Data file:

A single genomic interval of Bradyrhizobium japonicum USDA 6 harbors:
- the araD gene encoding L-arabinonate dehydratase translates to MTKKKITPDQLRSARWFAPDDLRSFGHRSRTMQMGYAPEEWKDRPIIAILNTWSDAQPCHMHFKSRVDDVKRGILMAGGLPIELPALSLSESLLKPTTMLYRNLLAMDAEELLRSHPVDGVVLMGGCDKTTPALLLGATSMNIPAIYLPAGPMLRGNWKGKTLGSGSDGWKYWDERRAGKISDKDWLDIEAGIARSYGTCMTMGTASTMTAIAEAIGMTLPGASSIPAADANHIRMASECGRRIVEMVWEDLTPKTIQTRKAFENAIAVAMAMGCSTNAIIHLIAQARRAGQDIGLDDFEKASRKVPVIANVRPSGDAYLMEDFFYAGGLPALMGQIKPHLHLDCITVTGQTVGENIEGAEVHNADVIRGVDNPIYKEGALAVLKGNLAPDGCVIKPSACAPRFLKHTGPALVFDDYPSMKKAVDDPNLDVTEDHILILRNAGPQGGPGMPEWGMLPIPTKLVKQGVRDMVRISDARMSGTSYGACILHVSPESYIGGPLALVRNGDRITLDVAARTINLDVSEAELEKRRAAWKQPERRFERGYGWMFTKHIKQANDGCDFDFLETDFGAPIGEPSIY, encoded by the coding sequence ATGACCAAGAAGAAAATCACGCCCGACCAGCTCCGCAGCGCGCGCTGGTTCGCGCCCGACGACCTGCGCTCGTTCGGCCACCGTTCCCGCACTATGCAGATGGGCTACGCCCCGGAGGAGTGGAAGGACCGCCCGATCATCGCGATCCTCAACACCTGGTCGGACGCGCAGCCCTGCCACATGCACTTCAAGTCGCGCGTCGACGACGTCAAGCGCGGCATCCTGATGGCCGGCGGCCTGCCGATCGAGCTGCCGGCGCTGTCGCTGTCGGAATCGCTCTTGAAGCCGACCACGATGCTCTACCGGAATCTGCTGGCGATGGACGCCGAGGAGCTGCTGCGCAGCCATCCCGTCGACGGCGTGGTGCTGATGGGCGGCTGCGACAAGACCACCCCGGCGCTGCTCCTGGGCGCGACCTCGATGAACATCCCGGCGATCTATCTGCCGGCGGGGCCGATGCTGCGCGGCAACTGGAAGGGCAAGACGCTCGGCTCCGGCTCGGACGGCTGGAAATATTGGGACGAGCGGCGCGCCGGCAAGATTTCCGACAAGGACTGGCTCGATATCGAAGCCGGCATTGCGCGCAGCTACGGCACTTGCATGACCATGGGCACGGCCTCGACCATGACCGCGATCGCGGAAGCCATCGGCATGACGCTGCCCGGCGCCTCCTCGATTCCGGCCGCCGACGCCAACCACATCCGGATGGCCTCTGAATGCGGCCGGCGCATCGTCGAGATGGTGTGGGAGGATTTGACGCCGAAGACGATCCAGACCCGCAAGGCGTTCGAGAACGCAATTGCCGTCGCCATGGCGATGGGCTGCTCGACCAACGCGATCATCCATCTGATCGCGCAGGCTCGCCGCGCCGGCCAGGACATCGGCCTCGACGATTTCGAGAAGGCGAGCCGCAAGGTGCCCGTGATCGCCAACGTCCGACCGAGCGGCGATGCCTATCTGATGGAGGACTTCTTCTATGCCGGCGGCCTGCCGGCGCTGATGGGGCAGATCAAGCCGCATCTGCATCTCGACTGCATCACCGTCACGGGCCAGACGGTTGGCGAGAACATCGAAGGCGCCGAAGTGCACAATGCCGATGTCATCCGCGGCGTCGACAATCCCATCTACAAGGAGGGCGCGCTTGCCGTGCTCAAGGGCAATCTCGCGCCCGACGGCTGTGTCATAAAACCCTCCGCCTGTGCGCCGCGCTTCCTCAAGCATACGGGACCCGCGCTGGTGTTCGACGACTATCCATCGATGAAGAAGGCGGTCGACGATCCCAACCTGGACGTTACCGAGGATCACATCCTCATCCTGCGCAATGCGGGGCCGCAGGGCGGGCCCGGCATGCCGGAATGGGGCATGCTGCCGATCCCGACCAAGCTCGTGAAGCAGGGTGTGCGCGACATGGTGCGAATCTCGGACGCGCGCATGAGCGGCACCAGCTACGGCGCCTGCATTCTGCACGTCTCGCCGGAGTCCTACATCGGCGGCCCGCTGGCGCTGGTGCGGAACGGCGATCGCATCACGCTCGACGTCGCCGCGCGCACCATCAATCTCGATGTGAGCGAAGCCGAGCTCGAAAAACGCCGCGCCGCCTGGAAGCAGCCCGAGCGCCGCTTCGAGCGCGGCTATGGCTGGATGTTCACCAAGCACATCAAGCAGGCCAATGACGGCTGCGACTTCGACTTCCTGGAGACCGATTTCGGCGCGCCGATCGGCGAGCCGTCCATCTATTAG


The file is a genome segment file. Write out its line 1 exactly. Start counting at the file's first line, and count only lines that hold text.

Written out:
A single genomic interval of Bradyrhizobium japonicum USDA 6 harbors: